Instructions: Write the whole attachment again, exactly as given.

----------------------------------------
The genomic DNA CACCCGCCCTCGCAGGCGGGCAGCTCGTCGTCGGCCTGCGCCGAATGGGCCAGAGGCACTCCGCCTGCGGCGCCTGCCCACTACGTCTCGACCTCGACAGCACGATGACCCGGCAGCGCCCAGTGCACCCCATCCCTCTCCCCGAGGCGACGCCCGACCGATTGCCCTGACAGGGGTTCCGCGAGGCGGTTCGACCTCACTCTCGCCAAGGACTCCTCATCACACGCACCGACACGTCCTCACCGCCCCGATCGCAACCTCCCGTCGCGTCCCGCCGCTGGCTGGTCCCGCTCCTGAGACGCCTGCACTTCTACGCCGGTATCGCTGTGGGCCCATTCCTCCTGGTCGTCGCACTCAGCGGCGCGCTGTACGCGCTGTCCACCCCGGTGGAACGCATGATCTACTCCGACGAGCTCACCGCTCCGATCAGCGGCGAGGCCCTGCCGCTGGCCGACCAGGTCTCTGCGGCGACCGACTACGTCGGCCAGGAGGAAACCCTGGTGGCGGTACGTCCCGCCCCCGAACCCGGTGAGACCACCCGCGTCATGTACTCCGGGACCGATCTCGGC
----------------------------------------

The genomic DNA CACCCGCCCTCGCAGGCGGGCAGCTCGTCGTCGGCCTGCGCCGAATGGGCCAGAGGCACTCCGCCTGCGGCGCCTGCCCACTACGTCTCGACCTCGACAGCACGATGACCCGGCAGCGCCCAGTGCACCCCATCCCTCTCCCCGAGGCGACGCCCGACCGATTGCCCTGACAGGGGTTCCGCGAGGCGGTTCGACCTCACTCTCGCCAAGGACTCCTCATCACACGCACCGACACGTCCTCACCGCCCCGATCGCAACCTCCCGTCGCGTCCCGCCGCTGGCTGGTCCCGCTCCTGAGACGCCTGCACTTCTACGCCGGTATCGCTGTGGGCCCATTCCTCCTGGTCGTCGCACTCAGCGGCGCGCTGTACGCGCTGTCCACCCCGGTGGAACGCATGATCTACTCCGACGAGCTCACCGCTCCGATCAGCGGCGAGGCCCTGCCGCTGGCCGACCAGGTCTCTGCGGCGACCGACTACGTCGGCCAGGAGGAAACCCTGGTGGCGGTACGTCCCGCCCCCGAACCCGGTGAGACCACCCGCGTCATGTACTCCGGGACCGATCTCGGC